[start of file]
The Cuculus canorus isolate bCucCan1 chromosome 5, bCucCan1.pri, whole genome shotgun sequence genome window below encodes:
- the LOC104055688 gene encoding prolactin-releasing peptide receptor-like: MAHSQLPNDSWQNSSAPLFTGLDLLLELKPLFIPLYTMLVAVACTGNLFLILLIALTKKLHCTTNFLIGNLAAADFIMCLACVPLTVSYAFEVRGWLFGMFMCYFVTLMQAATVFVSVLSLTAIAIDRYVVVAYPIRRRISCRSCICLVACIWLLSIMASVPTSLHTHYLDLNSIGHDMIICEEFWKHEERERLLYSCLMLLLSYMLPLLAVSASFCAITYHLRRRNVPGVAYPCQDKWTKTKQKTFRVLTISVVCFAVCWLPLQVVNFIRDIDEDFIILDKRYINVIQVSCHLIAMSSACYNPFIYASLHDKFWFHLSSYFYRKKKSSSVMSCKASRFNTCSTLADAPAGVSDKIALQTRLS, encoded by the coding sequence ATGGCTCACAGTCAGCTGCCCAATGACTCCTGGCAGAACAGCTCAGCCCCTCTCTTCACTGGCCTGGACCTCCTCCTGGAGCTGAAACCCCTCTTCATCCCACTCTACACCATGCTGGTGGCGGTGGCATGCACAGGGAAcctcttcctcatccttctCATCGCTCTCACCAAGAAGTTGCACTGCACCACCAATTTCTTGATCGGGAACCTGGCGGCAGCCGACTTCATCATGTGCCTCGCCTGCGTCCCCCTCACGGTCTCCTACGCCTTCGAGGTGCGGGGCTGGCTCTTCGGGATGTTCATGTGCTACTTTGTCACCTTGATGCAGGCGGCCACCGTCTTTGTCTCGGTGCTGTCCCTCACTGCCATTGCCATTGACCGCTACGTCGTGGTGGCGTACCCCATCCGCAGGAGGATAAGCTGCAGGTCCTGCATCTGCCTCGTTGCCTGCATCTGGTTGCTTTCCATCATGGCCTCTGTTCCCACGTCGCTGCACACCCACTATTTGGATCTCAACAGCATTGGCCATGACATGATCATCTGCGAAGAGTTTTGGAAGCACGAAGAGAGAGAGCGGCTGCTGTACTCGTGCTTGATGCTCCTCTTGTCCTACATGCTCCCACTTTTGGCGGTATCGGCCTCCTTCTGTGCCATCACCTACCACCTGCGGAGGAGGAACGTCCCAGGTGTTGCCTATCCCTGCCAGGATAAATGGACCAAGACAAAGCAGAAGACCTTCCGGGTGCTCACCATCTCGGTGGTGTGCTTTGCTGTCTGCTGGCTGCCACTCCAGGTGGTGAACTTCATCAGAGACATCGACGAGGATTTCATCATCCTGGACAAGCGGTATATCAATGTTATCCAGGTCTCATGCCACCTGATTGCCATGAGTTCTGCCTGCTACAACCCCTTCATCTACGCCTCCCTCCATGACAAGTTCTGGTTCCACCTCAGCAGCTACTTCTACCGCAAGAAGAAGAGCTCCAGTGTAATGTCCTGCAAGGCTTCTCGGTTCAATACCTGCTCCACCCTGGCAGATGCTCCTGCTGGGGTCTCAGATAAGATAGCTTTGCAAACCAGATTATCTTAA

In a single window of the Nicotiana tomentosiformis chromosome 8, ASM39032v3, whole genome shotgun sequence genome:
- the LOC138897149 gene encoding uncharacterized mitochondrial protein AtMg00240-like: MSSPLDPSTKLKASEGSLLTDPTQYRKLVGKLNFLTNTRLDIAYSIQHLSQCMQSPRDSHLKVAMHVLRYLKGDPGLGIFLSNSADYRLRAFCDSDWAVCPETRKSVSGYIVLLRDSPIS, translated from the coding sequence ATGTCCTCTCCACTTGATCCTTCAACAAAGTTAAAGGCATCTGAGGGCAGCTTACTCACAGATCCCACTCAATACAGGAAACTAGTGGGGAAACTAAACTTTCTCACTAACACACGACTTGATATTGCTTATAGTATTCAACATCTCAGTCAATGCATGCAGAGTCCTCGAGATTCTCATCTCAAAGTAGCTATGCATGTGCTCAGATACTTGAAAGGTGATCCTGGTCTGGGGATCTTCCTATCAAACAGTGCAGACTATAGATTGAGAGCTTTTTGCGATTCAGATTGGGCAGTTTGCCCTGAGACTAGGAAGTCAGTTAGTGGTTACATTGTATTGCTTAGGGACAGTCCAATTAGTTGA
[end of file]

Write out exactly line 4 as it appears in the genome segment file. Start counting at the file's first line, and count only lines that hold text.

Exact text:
- the LOC138897149 gene encoding uncharacterized mitochondrial protein AtMg00240-like: MSSPLDPSTKLKASEGSLLTDPTQYRKLVGKLNFLTNTRLDIAYSIQHLSQCMQSPRDSHLKVAMHVLRYLKGDPGLGIFLSNSADYRLRAFCDSDWAVCPETRKSVSGYIVLLRDSPIS, translated from the coding sequence ATGTCCTCTCCACTTGATCCTTCAACAAAGTTAAAGGCATCTGAGGGCAGCTTACTCACAGATCCCACTCAATACAGGAAACTAGTGGGGAAACTAAACTTTCTCACTAACACACGACTTGATATTGCTTATAGTATTCAACATCTCAGTCAATGCATGCAGAGTCCTCGAGATTCTCATCTCAAAGTAGCTATGCATGTGCTCAGATACTTGAAAGGTGATCCTGGTCTGGGGATCTTCCTATCAAACAGTGCAGACTATAGATTGAGAGCTTTTTGCGATTCAGATTGGGCAGTTTGCCCTGAGACTAGGAAGTCAGTTAGTGGTTACATTGTATTGCTTAGGGACAGTCCAATTAGTTGA